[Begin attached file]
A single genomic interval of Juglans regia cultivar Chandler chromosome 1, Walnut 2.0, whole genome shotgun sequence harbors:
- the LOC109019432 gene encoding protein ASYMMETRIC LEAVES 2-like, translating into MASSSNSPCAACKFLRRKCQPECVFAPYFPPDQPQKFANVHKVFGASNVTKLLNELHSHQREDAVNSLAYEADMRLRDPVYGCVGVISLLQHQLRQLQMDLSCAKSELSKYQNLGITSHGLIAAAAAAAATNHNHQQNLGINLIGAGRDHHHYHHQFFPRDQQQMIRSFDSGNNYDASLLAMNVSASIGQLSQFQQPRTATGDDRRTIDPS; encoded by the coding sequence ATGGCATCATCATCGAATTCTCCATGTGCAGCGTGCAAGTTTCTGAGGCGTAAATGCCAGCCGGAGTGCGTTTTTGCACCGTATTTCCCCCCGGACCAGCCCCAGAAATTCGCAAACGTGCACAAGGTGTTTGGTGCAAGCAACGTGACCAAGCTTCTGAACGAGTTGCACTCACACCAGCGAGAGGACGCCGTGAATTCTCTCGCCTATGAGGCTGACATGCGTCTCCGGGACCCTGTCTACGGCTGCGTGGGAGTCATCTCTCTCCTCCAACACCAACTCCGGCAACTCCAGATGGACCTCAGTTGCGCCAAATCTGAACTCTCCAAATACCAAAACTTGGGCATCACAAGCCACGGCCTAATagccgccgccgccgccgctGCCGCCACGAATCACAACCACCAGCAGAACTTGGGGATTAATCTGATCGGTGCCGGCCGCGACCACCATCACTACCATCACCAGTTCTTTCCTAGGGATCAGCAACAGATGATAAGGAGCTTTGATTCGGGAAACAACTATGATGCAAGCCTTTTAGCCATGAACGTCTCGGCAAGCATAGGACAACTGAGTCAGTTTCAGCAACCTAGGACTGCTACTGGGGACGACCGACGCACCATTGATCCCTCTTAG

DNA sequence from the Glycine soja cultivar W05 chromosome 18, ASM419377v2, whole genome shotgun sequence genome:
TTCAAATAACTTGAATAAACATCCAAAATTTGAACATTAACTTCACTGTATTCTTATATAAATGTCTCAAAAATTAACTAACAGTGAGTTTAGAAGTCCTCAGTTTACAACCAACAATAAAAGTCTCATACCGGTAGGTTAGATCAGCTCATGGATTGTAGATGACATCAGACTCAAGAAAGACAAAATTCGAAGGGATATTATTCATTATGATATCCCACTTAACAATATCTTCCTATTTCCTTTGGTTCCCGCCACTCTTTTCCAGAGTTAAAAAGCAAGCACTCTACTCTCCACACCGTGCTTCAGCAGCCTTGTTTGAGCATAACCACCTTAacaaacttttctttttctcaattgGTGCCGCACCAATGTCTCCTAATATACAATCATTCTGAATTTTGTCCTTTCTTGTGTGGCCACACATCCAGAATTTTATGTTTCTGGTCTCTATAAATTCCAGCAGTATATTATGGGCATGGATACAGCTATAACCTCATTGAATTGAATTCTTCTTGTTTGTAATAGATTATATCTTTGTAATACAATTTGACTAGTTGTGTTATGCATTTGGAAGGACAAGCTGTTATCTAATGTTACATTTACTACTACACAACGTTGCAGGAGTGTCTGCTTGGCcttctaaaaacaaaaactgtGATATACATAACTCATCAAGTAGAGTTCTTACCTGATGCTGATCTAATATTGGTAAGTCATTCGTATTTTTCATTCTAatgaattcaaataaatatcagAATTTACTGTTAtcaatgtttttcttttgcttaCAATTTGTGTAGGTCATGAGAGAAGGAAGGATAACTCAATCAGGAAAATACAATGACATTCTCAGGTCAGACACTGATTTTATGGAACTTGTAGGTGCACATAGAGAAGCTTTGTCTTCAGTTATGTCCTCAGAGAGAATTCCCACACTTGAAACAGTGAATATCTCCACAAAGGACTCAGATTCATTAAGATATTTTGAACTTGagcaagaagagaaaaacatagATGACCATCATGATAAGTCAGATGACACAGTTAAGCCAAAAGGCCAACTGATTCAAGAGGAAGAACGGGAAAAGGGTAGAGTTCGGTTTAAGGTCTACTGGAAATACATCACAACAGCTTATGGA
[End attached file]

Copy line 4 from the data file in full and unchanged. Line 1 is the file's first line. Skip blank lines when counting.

TTCAAATAACTTGAATAAACATCCAAAATTTGAACATTAACTTCACTGTATTCTTATATAAATGTCTCAAAAATTAACTAACAGTGAGTTTAGAAGTCCTCAGTTTACAACCAACAATAAAAGTCTCATACCGGTAGGTTAGATCAGCTCATGGATTGTAGATGACATCAGACTCAAGAAAGACAAAATTCGAAGGGATATTATTCATTATGATATCCCACTTAACAATATCTTCCTATTTCCTTTGGTTCCCGCCACTCTTTTCCAGAGTTAAAAAGCAAGCACTCTACTCTCCACACCGTGCTTCAGCAGCCTTGTTTGAGCATAACCACCTTAacaaacttttctttttctcaattgGTGCCGCACCAATGTCTCCTAATATACAATCATTCTGAATTTTGTCCTTTCTTGTGTGGCCACACATCCAGAATTTTATGTTTCTGGTCTCTATAAATTCCAGCAGTATATTATGGGCATGGATACAGCTATAACCTCATTGAATTGAATTCTTCTTGTTTGTAATAGATTATATCTTTGTAATACAATTTGACTAGTTGTGTTATGCATTTGGAAGGACAAGCTGTTATCTAATGTTACATTTACTACTACACAACGTTGCAGGAGTGTCTGCTTGGCcttctaaaaacaaaaactgtGATATACATAACTCATCAAGTAGAGTTCTTACCTGATGCTGATCTAATATTGGTAAGTCATTCGTATTTTTCATTCTAatgaattcaaataaatatcagAATTTACTGTTAtcaatgtttttcttttgcttaCAATTTGTGTAGGTCATGAGAGAAGGAAGGATAACTCAATCAGGAAAATACAATGACATTCTCAGGTCAGACACTGATTTTATGGAACTTGTAGGTGCACATAGAGAAGCTTTGTCTTCAGTTATGTCCTCAGAGAGAATTCCCACACTTGAAACAGTGAATATCTCCACAAAGGACTCAGATTCATTAAGATATTTTGAACTTGagcaagaagagaaaaacatagATGACCATCATGATAAGTCAGATGACACAGTTAAGCCAAAAGGCCAACTGATTCAAGAGGAAGAACGGGAAAAGGGTAGAGTTCGGTTTAAGGTCTACTGGAAATACATCACAACAGCTTATGGA